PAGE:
During the Obama administration, Congress passed legislation to protect students who had been defrauded by for-profit colleges. In most cases, the “colleges” made claims about their success in placing their graduates in jobs. As a result of these misleading claims, thousands of students paid for a worthless degree. The Education Department attempted to help them get restitution. The Education Department was on the side of the victims of predatory colleges.

But times change, and now Betsy DeVos is in charge. In the past, she has invested in for-profit colleges. She has no sympathy for students who were defrauded. She thinks they are trying to get free money, and she has dragged her heels. Clearly she sides with for-profit colleges, not students.

A lawsuit was brought against the Department of Education for sending debt collectors to hound students who had been defrauded. The judge in the case, Judge Sallie Kim, fined the U.S. Department of Education $100,000 after ED admitted that it attempted to collect on debts owed by 16,000 students. For some unknown reason, the $100,000 was supposed to help those students, but each one would receive just a few dollars, maybe enough for a cup of coffee.

After the fine was imposed and DeVos was held in contempt of court, the Department announced that it had sent debt collectors to yet another 29,000 students (well, now that $100,000 fine amounts to about $2 for each defrauded student).

Despite the fine and the court order, the Department admitted that it continued to pursue students at late as last month.

Now Judge Kim must decide how to deal with the contemptuous, possibly criminal activities of the Department of Education. 

A federal judge is weighing higher fines for the Education Department after the federal agency disclosed that it pursued scores of additional borrowers for debt collection — violating a court order.

Magistrate Judge Sallie Kim of the U.S. District Court in San Francisco agreed this week to consider a request by former Corinthian Colleges students to increase the $100,000 fine she levied against the department in October. The judge imposed those sanctions and held Education Secretary Betsy DeVos in contempt for pursuing loans owed by 16,000 students from the defunct for-profit chain despite a May 2018 order halting collections.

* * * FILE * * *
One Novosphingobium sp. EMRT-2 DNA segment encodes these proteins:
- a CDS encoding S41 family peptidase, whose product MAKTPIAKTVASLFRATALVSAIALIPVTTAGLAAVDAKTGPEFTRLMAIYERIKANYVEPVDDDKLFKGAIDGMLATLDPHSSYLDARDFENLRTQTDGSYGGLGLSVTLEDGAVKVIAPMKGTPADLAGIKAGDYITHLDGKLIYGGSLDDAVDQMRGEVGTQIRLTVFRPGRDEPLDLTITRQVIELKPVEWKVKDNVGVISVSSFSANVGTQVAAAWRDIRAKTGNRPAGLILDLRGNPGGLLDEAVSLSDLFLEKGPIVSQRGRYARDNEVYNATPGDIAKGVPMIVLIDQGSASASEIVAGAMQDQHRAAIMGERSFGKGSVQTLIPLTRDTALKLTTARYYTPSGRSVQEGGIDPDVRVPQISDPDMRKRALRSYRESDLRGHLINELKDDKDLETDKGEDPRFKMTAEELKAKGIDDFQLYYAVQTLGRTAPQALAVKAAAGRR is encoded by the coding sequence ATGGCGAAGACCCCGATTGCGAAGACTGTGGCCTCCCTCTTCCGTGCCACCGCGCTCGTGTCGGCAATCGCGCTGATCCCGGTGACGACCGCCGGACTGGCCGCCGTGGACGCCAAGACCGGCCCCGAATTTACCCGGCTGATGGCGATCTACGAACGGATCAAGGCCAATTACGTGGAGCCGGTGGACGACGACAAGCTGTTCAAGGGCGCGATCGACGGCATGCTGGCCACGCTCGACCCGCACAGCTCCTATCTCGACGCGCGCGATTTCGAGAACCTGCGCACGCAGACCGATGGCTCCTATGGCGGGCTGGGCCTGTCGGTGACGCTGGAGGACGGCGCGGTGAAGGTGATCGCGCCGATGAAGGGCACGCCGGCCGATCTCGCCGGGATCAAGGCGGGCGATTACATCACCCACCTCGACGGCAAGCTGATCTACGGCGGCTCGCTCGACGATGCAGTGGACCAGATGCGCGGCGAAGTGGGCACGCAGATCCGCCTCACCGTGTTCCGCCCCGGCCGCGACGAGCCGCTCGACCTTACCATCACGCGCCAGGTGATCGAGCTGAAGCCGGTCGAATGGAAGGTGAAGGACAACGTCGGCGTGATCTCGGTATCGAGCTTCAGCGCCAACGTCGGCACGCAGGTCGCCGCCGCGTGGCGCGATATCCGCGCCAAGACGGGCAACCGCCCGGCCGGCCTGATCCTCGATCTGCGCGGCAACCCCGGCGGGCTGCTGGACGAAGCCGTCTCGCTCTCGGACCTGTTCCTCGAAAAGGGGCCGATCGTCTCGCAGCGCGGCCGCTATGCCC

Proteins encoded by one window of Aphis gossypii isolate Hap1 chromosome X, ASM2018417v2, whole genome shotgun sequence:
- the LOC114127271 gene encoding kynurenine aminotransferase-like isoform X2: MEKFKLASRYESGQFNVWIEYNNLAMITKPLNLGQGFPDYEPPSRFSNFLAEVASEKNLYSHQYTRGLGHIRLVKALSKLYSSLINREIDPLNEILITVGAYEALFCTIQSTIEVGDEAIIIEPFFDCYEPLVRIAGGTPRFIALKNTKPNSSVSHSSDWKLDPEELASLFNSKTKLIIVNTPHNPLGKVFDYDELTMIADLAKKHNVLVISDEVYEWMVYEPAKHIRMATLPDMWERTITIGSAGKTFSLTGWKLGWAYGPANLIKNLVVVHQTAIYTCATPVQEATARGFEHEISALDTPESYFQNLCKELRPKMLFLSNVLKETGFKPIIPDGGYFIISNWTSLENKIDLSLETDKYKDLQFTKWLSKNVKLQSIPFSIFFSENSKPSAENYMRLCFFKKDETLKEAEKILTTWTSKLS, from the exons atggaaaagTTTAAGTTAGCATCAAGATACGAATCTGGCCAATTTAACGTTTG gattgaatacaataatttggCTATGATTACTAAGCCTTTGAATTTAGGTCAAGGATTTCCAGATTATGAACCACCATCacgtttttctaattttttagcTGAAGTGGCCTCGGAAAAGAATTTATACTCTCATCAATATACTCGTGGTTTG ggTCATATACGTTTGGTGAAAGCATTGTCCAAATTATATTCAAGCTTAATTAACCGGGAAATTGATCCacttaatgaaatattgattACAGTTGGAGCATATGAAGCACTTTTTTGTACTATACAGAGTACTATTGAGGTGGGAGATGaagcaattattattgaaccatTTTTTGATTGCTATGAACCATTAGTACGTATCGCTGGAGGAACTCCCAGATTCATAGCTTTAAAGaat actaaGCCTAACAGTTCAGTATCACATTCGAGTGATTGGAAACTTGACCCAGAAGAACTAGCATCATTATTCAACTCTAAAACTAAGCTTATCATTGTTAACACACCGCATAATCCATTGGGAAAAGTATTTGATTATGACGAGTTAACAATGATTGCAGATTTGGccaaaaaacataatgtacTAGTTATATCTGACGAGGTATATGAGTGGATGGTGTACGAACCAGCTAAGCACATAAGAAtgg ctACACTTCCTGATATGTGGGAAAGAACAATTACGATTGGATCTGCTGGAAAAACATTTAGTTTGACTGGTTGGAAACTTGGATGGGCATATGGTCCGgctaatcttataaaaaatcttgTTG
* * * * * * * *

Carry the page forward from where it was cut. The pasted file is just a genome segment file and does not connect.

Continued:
In December, the Education Department revealed in a court filing that it identified another 29,000 people who were pursued for loan payments. The agency also informed attorneys for the students that it never fully ceased collections and went after at least 21 people for payments as recently as last month…

Attorneys for the Corinthian students have argued that the department’s continued violation of the order warrants harsher penalties. Hundreds of people lost wages or tax refunds because of the collection practice, while thousands of others were hit with negative marks on their credit reports. Some people who lost wages told attorneys that their utilities were cut off or they faced eviction.

The Education Department has collected more than $20 million from Corinthian students represented in the class-action case. It has yet to refund all of the money.

Money from the $100,000 fine was meant to provide redress for 16,000 borrowers, but because 45,000 people were affected, attorneys say far more compensation is needed….

The ongoing dispute stems from a class-action lawsuit filed in 2018 by the Project on Predatory Student Lending at Harvard University and the Housing and Economic Rights Advocates on behalf of Corinthian students. The groups alleged DeVos had illegally limited loan forgiveness due to students under a statute known as borrower defense to repayment.

Kim agreed the Trump administration violated privacy laws by using Social Security Administration data to calculate loan forgiveness. She banned the Education Department from using the earnings data to grant partial student debt relief to Corinthian students and halted collection on their loans.

DeVos has cited the ruling as the reason the department sat on nearly 300,000 borrower defense claims for more than a year. The department began clearing the backlog in December after updating its methodology with a sliding scale based on a borrower’s wages to determine loan forgiveness.

In other words, DeVos took the position that if the student was defrauded but was earning money, the student could not recover the money spent on a worthless degree.

The judge has the power to increase the fine the Department must pay, which means that we the taxpayers have to pay for DeVos’ efforts to protect the predatory colleges and persecute the defrauded students.

Peter Greene wrote about this controversy here.

G.F. Brandenburg wrote about it here. 

Brandenburg says he hopes DeVos goes to jail.

Clearly the judge will not fine her personally.

The students should be paid back.

I agree with Brandenburg: DeVos should go to jail for her ruthless indifference to the plight of students who were defrauded and were supposed to be protected.